Every day the giant came and thundered at Idūna's door. "Have you made up your mind yet," he used to say, "to give me the apples? Something dreadful will happen to you if you take much longer to think of it." Idūna trembled very much every day, but still she had strength to say, "No;" for she knew that the most  dreadful thing would be for her to give to a wicked giant the gifts that had been entrusted to her for the use of the Æsir. The giant would have taken the apples by force if he could; but, whenever he put his hand into the casket, the fruit slipped from beneath his fingers, shrivelled into the size of a pea, and hid itself in crevices of the casket where his great fingers could not come—only when Idūna's little white hand touched it, it swelled again to its own size, and this she would never do while the giant was with her. So the days passed on, and Idūna would have died of grief among the smiling Ellewomen if it had not been for the moaning sound of the sea and the wild cry of the birds; "for, however others may smile, these pity me," she used to say, and it was like music to her.

One morning when she knew that the giant had gone out, and when the Ellewomen had left her alone, she stood for a long time at her window by the sea, watching the mermaids floating up and down on the waves, and looking at heaven with their sad blue eyes. She knew that they were mourning because they had no souls, and she thought within herself that even in prison it was better to belong to the Æsir than to be a mermaid or an Ellewoman, were they ever so free or happy.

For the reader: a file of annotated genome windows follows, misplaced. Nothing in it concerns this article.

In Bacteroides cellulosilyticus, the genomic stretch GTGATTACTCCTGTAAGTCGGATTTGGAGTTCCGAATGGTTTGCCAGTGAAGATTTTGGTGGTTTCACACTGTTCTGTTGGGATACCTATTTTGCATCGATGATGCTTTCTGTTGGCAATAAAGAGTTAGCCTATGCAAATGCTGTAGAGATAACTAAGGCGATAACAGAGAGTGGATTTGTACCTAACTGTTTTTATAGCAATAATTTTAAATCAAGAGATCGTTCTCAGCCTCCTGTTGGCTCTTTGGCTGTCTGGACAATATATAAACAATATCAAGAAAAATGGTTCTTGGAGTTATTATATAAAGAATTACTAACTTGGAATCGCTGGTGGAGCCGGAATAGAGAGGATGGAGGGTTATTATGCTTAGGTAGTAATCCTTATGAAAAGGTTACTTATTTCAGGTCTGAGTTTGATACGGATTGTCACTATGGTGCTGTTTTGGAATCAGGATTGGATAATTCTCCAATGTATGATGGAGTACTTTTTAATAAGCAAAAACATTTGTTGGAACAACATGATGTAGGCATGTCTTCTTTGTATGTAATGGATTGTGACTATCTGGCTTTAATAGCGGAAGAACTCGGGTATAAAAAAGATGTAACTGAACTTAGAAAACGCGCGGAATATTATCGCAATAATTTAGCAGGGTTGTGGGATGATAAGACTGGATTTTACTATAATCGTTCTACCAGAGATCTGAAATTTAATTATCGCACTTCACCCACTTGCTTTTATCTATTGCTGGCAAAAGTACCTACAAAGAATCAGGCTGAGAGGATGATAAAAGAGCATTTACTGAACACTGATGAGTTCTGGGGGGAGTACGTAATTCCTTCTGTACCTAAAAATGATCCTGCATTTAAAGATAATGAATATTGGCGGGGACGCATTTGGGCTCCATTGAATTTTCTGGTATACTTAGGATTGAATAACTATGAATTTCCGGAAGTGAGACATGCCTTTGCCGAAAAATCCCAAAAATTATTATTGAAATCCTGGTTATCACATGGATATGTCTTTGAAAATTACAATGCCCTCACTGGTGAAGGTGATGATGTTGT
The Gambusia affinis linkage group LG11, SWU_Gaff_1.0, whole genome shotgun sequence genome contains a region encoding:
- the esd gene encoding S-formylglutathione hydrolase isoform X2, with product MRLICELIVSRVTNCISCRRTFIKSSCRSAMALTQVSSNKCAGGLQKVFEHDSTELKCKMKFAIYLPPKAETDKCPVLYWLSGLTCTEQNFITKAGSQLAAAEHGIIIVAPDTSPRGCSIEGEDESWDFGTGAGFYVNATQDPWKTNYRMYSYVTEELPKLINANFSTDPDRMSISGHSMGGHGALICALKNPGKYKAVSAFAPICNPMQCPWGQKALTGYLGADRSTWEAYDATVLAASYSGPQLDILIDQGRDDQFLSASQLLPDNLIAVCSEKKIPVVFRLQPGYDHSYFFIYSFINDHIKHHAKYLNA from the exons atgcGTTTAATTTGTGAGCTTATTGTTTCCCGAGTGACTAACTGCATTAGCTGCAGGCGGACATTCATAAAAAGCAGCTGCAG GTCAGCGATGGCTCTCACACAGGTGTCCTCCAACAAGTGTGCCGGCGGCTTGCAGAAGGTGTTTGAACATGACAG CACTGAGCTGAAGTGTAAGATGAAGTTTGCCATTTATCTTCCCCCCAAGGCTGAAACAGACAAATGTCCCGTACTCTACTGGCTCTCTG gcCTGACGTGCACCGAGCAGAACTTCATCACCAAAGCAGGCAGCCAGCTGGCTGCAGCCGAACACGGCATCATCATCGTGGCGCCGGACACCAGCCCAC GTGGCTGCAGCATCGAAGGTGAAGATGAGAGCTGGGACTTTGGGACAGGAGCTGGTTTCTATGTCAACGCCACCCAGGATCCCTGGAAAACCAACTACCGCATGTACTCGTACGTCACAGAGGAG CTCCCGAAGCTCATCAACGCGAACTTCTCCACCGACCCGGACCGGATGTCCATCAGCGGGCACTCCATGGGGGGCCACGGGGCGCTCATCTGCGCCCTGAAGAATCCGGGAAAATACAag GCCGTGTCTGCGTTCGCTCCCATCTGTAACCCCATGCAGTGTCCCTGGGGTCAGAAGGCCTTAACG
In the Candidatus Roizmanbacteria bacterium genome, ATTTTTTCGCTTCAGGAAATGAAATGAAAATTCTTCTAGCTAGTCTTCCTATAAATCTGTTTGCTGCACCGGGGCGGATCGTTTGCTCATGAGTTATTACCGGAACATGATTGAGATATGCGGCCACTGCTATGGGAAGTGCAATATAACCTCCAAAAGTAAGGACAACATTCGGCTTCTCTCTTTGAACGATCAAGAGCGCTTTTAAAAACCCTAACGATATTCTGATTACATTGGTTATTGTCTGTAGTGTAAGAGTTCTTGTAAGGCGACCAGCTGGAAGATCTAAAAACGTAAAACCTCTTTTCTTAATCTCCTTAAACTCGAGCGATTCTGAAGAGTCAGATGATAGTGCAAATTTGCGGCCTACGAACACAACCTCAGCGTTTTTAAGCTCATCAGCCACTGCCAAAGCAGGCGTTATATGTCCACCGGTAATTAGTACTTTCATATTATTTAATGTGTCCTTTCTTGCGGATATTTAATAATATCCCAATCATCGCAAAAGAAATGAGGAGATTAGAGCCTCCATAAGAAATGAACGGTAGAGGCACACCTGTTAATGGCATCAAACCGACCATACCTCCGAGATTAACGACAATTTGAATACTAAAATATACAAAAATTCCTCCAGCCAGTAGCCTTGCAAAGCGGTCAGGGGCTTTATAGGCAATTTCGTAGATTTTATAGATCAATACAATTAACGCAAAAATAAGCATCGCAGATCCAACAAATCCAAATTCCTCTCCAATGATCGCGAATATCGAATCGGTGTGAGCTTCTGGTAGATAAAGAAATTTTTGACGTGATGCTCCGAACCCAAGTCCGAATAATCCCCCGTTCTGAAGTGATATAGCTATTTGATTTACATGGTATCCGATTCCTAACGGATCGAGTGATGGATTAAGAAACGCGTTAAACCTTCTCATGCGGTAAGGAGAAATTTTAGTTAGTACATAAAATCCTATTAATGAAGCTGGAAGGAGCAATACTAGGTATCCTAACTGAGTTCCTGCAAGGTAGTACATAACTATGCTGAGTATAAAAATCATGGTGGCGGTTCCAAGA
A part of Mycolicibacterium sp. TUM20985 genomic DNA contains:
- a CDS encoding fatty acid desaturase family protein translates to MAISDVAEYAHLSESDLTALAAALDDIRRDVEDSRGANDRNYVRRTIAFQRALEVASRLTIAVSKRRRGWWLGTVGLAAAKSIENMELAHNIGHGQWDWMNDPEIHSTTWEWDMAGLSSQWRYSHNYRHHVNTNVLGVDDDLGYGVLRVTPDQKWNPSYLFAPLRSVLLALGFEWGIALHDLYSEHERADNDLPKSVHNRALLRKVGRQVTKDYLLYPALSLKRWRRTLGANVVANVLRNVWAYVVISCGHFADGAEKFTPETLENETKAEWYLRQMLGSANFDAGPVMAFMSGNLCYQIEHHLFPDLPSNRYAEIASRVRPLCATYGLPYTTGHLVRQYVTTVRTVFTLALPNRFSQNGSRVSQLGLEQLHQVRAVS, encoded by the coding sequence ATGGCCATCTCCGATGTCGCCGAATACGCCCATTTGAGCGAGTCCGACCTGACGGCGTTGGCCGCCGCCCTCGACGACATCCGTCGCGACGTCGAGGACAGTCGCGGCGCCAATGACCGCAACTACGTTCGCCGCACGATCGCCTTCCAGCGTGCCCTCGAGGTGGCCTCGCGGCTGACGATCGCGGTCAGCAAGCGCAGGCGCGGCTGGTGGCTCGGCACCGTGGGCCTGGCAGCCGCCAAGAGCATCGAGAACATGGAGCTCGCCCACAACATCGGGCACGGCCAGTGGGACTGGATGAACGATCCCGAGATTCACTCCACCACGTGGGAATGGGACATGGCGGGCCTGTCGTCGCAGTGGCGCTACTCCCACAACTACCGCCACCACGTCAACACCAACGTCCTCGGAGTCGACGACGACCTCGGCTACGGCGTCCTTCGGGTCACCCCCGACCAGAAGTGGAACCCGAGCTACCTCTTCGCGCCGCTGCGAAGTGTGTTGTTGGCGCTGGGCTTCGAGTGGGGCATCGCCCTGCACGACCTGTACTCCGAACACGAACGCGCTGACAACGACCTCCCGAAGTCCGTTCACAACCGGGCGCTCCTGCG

While she was still occupied with these thoughts she heard her name spoken, and a bird with large wings flew in at the window, and, smoothing its feathers, stood upright before her. It was Loki in Freyja's garment of feathers, and he made her understand in a moment that he had come to set her free, and that there was no time to lose. He told her to conceal her casket carefully in her bosom, and then he said a few words over her, and she found herself changed into a sparrow, with the casket fastened among the feathers of her breast.

Then Loki spread his wings once more, and flew out of the window, and Idūna followed him. The sea-wind blew cold and rough, and her little wings fluttered with fear; but she struck them bravely out into the air and flew like an arrow over the water.

"This way lies Asgard," cried Loki, and the word gave her strength. But they had not gone far when a sound was heard above the sea, and the wind, and the call of the sea-birds. Thiassi had put on his eagle plumage, and was flying after them. For five days and five nights the three flew over the water that divides Jötunheim from Asgard, and, at the end of every day, they were closer together, for the giant was gaining on the other two.